The existence of billions of websites in the World Wide Web has made internet surfing a daily routine for almost all people in the world. Some users do not care about the interface and content of the websites they visit as long as they found what they needed, but for concerning bodies such as the World Wide Web Consortium (W3C), websites that have errors in their interface and content, should be fixed, and should be a big concern for the developer side. Through the recommendations of W3C for the XSLT Validator, the problems encountered can be altered and therefore, be validated.The existing XSLT Validator is concerned with XML, DSD, XML Schema and XSLT.
Extensible Mark-up Language (XML) is widely used in creating websites. Its primary purpose is to help information systems share structured data, particularly via the Internet, and it is used both to encode documents and to serialize data.
XML Schema is used to express a schema: a set of rules to which an XML document must conform in order to be considered 'valid' according to that schema that was also designed to the intention of determining a document's validity.
W3C then developed the Extensible Stylesheet Language Transformations (XSLT) that is used for the transformation of XML documents into other XML or "human-readable" documents. The original document is not changed; rather, a new document is created based on the content of an existing one. [www.w3c.org]
Because of the disadvantages faced by developers using XML Schema such as it cannot require a specific root element, the character data cannot be constrained in any way. The group has decided to tap the power of a new schema that is more powerful than that of the XML schema, known as the DSD (Document Structure Description) schema.
Document Structure Description (DSD) is an XML Schema language co-developed by AT&T Labs - Research, NJ, and BRICS, University of Aarhus, Denmark. The goal of DSD is to provide schema syntax capable of strong data typing and context-dependent content models. The DSD site provides free source code, a meta-DSD that can be used to validate DSD schemas, and an XSLT stylesheet that can be used as a default stylesheet for instances of XML documents conforming to a DSD schema for outputting HTML. [www.briks.dk]. Today, there is already a new and improved version of DSD which is DSD 2.0. [www.xml.com]
DSD 2.0 is designed to contain few and simple language constructs, be easy to understand, also by non-XML-experts and have more expressive power than other schema languages for most practical purposes. It has many advantages over the XML schema, which is the standard schema at present, some of which are 1) DSD rules can be hierarchical by depending on attribute values and element context 2) DSD is 100% self-describing 3) Lots of non-essential features that can be seen in the XML schema are removed or reduced to more basic and general constructs. [Moller and Schwartzbach 2006]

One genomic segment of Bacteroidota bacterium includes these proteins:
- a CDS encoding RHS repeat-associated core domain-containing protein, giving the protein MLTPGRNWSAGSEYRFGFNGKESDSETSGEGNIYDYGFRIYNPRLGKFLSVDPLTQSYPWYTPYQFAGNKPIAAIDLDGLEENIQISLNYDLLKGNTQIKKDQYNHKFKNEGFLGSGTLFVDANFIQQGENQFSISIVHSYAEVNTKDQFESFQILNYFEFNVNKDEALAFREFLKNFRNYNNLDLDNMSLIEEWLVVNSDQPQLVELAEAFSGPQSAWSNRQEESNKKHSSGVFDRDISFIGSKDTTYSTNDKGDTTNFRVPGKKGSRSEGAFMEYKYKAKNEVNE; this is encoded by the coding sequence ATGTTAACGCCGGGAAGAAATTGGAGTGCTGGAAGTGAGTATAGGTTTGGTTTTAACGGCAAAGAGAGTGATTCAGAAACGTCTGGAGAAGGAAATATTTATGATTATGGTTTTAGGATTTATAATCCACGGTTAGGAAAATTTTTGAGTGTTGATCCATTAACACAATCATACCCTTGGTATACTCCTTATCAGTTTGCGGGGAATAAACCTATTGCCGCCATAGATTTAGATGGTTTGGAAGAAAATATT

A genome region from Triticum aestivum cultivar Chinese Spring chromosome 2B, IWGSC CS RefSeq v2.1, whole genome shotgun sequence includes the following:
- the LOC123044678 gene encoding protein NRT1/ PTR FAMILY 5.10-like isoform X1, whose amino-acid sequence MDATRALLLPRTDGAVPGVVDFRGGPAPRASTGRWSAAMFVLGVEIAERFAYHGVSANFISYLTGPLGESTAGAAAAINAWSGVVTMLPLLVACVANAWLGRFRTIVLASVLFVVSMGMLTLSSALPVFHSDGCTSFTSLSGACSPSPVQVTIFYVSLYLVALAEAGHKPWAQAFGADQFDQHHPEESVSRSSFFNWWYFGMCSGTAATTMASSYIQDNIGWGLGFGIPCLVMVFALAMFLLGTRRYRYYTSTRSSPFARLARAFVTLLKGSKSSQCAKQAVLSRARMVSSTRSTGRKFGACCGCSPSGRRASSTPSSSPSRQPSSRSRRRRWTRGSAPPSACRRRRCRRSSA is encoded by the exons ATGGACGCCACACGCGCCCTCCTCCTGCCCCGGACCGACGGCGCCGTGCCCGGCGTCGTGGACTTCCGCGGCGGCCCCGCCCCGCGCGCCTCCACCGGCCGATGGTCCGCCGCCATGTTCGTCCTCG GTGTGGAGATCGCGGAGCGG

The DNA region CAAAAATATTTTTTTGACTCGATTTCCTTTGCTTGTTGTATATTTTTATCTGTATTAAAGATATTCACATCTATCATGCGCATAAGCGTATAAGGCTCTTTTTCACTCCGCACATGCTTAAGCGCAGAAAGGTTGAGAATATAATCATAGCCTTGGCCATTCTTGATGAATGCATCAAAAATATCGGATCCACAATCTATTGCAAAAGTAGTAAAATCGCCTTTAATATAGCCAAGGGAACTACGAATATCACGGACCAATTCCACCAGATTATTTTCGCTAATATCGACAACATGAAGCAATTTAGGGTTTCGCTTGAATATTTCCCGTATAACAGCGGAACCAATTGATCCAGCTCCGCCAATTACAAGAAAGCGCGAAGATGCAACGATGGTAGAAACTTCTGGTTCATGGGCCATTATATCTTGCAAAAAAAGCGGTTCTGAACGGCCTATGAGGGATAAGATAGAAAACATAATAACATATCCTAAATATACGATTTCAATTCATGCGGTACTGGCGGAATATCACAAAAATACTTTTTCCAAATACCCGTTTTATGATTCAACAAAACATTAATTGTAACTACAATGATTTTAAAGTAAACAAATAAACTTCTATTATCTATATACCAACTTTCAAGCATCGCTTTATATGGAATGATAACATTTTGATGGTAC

Currently there is no validator for XSLT using the DSD 2.0 schema thus the power of the DSD 2.0 schema cannot be utilized. This study would focus on creating an XSLT validator that uses the DSD 2.0 schema. If the XSLT is invalid it would have output error messages and a valid confirmation if the XSLT is valid as the output. Since the XML file can be translated to different formats, there can be many possible outputs such as the XHTML and HTML file format.
Extensible Hypertext Markup Language, or XHTML, is a markup language that has the same depth of expression as HTML, but also conforms to XML syntax. [www.zimbio.com]
While HTML is an application of Standard Generalized Markup Language (SGML), a very flexible markup language, XHTML is an application of XML, a more restrictive subset of SGML. Because they need to be well-formed, true XHTML documents allow for automated processing to be performed using standard XML tools—unlike HTML, which requires a relatively complex, lenient, and generally custom parser. XHTML can be thought of as the intersection of HTML and XML in many respects, since it is a reformulation of HTML in XML. [www.indigodigital.com]
Applications on the Web are now moving in the direction of XML. Using XHTML now instead of HTML makes any future transition of any website easier. Once browsers offer support for XHTML documents and the strict rules of XML, they will become quicker thanks to shorter error processing routines. At present, a great deal of the processing power of a browser is still spent on liberal error processing of documents containing malformed HTML markup. This is the price of a quickly but chaotically expanding internet.
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